Eleventh Circuit Upholds Grooming Policy that Allows Long Hair on Women, Not Men
The U.S. Court of Appeals for the Eleventh Circuit has rejected gender bias and retaliation claims brought under Title VII of the 1964 Civil Rights Act and the Florida Civil Rights Act by four males who were fired by Blockbuster Entertainment Corp. because they refused to cut their long hair.
The court said policies that prohibit male employees from having long hair but not female employees have been upheld as not violative of Title VII by every federal circuit court that has considered the question (Harper v. Blockbuster Entertainment Corp., 11th Cir., No.96-2461-CV-DLG,4/29/98).
Even the Equal Employment Opportunity Commission, which enforces Title VII, has concluded that court challenges to workplace grooming rules that differentiate between the length of male and female employees' hair are "virtually impossible" to win, the Eleventh Circuit wrote.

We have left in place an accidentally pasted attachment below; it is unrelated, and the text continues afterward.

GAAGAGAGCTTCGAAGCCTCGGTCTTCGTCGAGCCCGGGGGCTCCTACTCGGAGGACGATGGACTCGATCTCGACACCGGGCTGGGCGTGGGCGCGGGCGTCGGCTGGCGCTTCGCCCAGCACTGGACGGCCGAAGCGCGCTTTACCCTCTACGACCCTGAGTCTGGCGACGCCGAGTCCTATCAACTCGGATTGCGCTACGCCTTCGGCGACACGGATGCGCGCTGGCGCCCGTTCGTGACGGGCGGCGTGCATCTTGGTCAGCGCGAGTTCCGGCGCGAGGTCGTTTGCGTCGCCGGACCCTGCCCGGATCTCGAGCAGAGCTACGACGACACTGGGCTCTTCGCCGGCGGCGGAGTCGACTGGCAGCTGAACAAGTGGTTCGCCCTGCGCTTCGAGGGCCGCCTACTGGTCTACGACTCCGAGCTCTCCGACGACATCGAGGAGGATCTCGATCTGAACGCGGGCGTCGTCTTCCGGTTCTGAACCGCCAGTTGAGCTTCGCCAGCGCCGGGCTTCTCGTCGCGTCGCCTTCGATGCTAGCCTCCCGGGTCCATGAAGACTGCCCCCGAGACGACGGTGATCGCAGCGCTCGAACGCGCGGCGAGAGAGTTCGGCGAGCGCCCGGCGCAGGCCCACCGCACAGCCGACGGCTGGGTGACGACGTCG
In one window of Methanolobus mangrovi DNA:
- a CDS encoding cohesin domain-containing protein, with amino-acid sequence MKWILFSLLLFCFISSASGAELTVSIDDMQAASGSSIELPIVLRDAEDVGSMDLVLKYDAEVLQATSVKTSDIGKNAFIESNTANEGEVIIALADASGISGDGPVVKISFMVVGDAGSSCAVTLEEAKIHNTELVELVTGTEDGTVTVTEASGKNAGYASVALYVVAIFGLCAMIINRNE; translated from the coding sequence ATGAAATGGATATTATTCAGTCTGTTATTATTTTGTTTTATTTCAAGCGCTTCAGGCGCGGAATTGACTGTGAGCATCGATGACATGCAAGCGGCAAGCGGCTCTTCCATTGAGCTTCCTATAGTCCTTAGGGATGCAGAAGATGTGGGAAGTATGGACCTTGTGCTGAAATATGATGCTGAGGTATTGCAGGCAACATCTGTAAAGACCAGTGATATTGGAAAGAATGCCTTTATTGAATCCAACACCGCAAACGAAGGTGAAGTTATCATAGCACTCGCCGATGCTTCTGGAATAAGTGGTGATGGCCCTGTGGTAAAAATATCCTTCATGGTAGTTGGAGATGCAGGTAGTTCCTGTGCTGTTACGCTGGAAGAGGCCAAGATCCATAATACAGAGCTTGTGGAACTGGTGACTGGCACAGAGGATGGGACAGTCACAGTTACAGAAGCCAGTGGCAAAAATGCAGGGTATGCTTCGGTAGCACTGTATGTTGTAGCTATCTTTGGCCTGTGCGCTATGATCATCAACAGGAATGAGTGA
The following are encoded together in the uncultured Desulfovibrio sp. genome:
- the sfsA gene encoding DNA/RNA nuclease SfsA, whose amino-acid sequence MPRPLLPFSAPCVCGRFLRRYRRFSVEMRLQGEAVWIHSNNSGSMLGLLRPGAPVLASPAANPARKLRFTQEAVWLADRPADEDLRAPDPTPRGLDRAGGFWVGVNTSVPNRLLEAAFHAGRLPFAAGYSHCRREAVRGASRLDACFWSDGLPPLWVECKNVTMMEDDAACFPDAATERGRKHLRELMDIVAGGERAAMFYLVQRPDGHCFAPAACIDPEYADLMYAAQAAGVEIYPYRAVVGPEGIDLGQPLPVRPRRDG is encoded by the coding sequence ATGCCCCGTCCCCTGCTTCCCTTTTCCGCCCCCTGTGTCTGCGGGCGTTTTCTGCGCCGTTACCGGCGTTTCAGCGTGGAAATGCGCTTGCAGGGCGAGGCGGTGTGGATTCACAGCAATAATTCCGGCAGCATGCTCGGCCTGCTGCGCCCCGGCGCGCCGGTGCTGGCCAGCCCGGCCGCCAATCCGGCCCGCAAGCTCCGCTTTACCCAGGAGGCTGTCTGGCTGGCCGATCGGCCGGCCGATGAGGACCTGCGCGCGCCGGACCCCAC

The EEOC, in fact, has advised its field offices to administratively close all sex discrimination charges dealing with male hair length, the court said.
Blockbuster instituted the grooming policy in May 1994, according to the Eleventh Circuit. The men told their supervisors that they objected to the policy, and two of the four were featured in media stories about their refusal to comply. All four were later fired because they did not cut their hair.
The court said the Title VII challenge was plainly barred under prior Eleventh Circuit cases upholding work rules that dictate different lengths for male and female hair. Title VII decisions are applicable to claims under the Florida Civil Rights Act, the Eleventh Circuit concluded, affirming dismissal of all claims.
Grooming policies relate more to the manner in which an employer chooses to run a business than to the Title VII right to gender equity at work, the court said. The males in the grooming policy cases were denied job opportunities because they failed to cut their hair, not because they were male, according to the decision.
Judge Ed Carnes wrote the decision, which Judges Emmett R. Cox and Stanley Marcus joined. The Eleventh Circuit covers Alabama, Florida, and Georgia.